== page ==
You might assume that attaining public office opens certain doors, that your calls begin to get answered and your demands for public information hold greater weight. It makes sense that, as an elected official representing a certain number of citizens, your inquires of government departments would be taken seriously.
In truth, bureaucracies tend to compartmentalize information and keep important facts from legislators. Congressman Justin Amash provided an eye-opening example in a presentation to the Liberty Political Action Conference last year. “There was no way for members of Congress to hear about these programs,” Amash said in reference to applications of the Patriot Act which, in his view, exceed the legislative intent of Congress.
What you’ll hear from the intelligence committees, from the chairmen of the intelligence committees, is that, “Well, members can come to the classified briefings, and they can ask whatever questions they want.”
But if you’ve actually been to one of these classified briefings, which none of you have but I have, what you’ll discover is that it’s just a game of twenty questions. You ask a question, and if you don’t ask it in exactly the right way, you don’t get the right answer. So if you use the wrong pronoun, or if you talk about one agency but actually another agency is doing [what you’re asking about], they won’t tell you. They’ll just say, “No, that’s not happening.” They don’t correct you and say, “Here’s what is happening.”
Amash goes on to relate, in as much detail as he legally can, an incident where a congressional colleague managed to ask the right question after several attempts. It uncovered a practice that he wanted to know more about. So he asked for documentation, and was told that there would be follow-up breifing.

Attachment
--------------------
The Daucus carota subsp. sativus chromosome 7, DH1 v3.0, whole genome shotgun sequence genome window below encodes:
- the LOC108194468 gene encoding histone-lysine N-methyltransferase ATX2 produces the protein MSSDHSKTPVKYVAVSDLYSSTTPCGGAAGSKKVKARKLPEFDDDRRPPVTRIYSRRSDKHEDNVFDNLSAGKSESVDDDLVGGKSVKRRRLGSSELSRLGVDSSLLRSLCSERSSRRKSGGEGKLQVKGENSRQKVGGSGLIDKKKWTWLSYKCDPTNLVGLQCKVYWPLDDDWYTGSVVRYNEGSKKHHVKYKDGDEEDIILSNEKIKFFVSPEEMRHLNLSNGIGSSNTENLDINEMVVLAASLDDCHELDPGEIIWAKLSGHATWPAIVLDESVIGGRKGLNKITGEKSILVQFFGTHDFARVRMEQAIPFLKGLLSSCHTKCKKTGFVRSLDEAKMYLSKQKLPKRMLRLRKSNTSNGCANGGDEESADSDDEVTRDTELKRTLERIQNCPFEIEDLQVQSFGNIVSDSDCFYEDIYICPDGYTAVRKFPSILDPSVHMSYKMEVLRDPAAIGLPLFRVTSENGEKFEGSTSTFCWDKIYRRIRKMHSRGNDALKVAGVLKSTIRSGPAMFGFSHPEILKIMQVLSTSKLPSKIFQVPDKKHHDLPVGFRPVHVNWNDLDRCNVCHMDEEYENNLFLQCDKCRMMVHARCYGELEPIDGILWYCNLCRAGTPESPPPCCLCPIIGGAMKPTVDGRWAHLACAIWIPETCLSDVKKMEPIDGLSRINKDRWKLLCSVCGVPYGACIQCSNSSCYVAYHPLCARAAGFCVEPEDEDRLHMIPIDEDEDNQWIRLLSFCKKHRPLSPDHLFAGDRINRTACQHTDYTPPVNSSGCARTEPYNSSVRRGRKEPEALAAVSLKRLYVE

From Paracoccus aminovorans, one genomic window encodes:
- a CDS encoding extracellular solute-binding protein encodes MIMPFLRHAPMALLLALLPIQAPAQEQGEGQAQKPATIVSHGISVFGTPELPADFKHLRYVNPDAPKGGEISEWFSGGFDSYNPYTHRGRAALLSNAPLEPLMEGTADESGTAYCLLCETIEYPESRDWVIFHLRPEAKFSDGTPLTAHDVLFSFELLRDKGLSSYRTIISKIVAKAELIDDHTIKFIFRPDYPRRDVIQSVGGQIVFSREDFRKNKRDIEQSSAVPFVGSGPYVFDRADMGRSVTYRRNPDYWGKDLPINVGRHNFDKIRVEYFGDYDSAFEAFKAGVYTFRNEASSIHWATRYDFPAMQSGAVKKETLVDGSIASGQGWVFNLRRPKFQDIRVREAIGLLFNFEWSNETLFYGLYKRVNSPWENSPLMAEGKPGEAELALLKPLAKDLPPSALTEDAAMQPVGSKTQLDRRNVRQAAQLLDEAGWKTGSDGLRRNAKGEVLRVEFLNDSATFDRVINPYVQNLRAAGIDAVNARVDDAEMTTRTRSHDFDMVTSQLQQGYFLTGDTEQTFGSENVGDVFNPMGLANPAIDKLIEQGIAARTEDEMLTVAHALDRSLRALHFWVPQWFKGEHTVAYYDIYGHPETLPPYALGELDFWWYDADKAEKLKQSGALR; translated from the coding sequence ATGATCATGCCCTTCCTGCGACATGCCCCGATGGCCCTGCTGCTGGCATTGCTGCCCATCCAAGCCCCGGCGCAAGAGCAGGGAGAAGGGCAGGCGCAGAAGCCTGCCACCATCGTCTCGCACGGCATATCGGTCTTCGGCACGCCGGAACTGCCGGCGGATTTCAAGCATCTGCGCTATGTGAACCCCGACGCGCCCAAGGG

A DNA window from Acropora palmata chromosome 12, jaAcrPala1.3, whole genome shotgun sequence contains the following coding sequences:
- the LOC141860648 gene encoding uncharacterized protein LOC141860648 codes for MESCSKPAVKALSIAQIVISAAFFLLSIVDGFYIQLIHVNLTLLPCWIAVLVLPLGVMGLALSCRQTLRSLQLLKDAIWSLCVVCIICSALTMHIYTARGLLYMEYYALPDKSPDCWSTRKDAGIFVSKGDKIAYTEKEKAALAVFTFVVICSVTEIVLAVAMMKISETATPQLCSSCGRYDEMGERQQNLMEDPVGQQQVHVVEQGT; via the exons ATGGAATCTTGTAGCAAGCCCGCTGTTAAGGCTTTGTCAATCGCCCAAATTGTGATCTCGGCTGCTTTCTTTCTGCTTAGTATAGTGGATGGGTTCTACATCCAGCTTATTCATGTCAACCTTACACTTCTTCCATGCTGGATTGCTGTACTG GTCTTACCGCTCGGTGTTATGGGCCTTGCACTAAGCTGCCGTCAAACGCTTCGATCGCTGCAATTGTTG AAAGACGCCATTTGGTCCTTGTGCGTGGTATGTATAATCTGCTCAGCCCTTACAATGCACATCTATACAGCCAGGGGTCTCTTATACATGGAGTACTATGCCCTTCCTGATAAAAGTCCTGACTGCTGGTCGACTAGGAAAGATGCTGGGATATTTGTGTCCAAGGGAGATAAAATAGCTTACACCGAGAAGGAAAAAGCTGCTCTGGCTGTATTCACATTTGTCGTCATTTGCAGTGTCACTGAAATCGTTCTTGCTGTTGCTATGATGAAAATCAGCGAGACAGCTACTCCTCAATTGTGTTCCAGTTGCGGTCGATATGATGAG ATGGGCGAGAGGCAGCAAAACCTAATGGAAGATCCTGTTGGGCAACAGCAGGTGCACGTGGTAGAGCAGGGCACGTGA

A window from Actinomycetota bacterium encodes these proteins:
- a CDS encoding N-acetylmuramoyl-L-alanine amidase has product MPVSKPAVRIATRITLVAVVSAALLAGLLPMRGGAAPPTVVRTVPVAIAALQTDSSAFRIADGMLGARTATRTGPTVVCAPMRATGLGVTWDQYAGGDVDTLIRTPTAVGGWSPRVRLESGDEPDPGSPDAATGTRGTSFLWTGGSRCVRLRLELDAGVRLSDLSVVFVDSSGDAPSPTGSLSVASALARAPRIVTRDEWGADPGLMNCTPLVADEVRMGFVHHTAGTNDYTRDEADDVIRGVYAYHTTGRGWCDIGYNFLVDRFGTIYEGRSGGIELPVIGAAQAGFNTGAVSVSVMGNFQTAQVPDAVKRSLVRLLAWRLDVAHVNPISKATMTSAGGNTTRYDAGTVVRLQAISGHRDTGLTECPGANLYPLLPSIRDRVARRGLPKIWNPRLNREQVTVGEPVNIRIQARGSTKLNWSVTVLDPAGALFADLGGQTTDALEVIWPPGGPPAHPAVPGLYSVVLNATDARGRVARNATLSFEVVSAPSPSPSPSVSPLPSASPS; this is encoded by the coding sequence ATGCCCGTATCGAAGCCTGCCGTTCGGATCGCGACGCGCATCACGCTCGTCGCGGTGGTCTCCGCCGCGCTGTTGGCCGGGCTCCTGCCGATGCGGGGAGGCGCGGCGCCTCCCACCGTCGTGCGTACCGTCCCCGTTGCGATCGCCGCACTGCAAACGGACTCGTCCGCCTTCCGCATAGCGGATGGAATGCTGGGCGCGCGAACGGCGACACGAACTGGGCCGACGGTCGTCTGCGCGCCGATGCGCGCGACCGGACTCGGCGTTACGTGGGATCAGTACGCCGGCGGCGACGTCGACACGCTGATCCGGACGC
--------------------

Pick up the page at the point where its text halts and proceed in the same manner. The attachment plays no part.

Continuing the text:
Notification of that follow-up was made through irregular channels which Amash would have overlooked but for an observant staff member. Amash spread the word to a number of his colleagues about the new briefing, and found that those he told were the only members who attended. Whatever they saw or were told remains classified, so much so that Amash and the other members in attendance can’t even tell their fellow representatives about it.
These intelligence committees are supposed to oversee the executive branch. They’re supposed to work for Congress and their supposed to work for you [the citizenry]. They’re not supposed to work for the administration. And I don’t care if it’s a Republican administration or a Democrat administration. They’re supposed to work for you. And frankly, you have people on both sides of the aisle who are working together to prevent members of Congress from having this information. And it has to stop.
Taking questions from the audience, Amash confirmed that similar obstruction has kept members of Congress from getting answers regarding Benghazi.
When our representatives can’t get the information they need to make informed decisions in the craft of law, how can it be argued that our government is truly by, for, and of us?
(Today’s Fightin Words podcast is on this topic available here. 12:12 minutes long; 11.77 MB file size. Right click here to download this show to your hard drive. Subscribe through iTunes or RSS feed.)